A massive car bomb rocked Lebanon’s capital city of Beirut on Friday. The explosion went off in the majority-Christian neighborhood of Ashrafiyeh just before 3 p.m. At least eight people are dead and 80 more wounded, according to Reuters.

The blast is worse than any that has occurred in Beirut for years, sparking fresh concerns about an uptick in violence spilling over from neighboring Syria.

There, a 19-month uprising against the regime of President Bashar al-Assad has cost about 30,000 lives, and there is no end in sight. The conflict pits majority-Sunni rebels against a regime that is mostly Alawite, an offshoot of Shia Islam.

About 300,000 people have fled Syria so far, and up to 100,000 have sought refuge in Lebanon -- despite the fact that religious and political tensions are high there as well.

It is still unclear who is responsible for Friday's attack in Beirut or whether politics and religion were motivating factors. The explosion went off just 650 feet away from the offices of the Phalange, a mostly Christian political bloc headed up by Sami al-Gemayel.

“Let the state protect the citizens,” he said to Reuters. “We will not accept any procrastination in this matter; we cannot continue like that. We have been warning for a year. Enough.”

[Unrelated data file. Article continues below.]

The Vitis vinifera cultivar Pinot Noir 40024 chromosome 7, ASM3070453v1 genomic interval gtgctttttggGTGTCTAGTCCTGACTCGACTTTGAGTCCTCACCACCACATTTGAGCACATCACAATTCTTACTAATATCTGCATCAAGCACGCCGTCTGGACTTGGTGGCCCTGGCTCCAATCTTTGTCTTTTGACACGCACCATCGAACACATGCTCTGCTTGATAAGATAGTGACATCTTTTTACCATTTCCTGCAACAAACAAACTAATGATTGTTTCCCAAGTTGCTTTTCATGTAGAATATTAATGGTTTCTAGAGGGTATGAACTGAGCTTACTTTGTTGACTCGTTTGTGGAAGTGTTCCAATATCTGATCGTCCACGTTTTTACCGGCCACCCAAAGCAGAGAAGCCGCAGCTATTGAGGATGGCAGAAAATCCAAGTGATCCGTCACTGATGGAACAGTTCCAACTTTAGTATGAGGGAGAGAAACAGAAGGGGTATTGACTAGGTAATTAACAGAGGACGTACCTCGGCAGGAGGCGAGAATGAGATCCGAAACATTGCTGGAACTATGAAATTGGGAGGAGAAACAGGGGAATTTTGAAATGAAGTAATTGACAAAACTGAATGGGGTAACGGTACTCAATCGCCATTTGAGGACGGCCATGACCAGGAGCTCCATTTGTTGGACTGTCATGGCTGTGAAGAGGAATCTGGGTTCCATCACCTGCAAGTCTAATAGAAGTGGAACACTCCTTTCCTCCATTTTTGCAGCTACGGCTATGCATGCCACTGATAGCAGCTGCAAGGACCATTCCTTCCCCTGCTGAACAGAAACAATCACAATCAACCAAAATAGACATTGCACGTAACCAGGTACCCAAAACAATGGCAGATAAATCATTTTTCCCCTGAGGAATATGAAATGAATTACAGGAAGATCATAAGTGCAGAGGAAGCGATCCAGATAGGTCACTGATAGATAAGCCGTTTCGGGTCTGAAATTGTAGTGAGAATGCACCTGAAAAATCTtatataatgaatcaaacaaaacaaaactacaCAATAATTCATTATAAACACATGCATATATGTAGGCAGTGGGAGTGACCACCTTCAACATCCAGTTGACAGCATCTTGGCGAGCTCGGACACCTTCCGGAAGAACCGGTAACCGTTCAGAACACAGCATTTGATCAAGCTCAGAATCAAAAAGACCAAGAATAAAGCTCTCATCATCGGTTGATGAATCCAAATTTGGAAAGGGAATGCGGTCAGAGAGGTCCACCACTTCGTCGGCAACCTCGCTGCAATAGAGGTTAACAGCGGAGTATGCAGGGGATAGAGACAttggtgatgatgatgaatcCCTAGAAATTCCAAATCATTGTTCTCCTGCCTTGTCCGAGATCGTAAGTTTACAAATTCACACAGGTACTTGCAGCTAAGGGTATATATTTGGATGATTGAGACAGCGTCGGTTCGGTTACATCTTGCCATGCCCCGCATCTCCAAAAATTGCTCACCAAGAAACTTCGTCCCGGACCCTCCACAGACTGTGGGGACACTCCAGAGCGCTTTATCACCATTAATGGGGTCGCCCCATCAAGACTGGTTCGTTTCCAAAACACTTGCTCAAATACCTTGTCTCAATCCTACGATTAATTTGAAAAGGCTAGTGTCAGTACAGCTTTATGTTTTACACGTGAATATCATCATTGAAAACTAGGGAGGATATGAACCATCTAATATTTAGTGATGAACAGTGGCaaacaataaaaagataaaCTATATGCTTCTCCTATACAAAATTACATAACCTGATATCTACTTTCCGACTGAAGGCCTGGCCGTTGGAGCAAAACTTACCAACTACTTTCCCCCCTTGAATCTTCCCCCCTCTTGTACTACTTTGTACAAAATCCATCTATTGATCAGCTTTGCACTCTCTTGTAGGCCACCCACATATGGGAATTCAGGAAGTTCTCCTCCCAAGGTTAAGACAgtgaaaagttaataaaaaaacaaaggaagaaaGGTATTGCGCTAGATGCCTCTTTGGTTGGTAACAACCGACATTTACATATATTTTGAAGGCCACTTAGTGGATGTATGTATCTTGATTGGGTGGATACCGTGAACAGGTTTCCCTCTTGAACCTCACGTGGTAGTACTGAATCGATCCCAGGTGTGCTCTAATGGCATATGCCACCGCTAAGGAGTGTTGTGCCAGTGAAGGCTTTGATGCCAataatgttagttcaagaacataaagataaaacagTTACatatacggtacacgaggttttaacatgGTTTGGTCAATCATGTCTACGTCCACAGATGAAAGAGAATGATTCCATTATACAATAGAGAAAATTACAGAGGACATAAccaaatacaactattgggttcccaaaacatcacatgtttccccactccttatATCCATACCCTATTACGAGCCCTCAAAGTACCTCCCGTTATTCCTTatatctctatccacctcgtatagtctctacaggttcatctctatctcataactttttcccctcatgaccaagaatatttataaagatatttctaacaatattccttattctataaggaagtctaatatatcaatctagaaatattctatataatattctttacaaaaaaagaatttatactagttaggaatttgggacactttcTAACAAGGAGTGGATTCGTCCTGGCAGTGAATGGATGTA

Phalange is a part of the anti-Syrian March 14 alliance, a political coalition headed up by Saad Hariri, who was prime minster from 2009 to early 2011. He is best known as the son of Rafik Hariri, a polarizing figure in Lebanon who served 10 years as prime minster but was assassinated in 2005.

The elder Hariri had been vehemently opposed to Syrian troop presence in his country. Ever since Lebanon’s devastating 15-year civil war, which was effectively ended in 1990 by a massive Syrian offensive, Syrian troops had occupied the country and exercised political power through the militant Shia Islamic group they supported, Hezbollah.

Rafik Hariri was killed when a van exploded beside his motorcade in Beirut. Lebanese citizens opposed to the Syrian occupation were quick to pin the blame on Hezbollah and Damascus; their outrage culminated in the two-month Cedar Revolution, an uprising that finally forced Syrian troops to withdraw from Lebanon entirely in April of 2005.

But Hezbollah still wields considerable power in Lebanon, keeping tensions high. Sporadic clashes, typically pitting Western-allied Sunni Muslims and Christians against Shias who support Hezbollah and the Syrian regime, have not abated since 2005.

Following Friday’s massive explosion, officials are tensely awaiting the results of investigations that may reveal whether the car bomb in Ashrafiyeh was another symptom of Syrian spillover.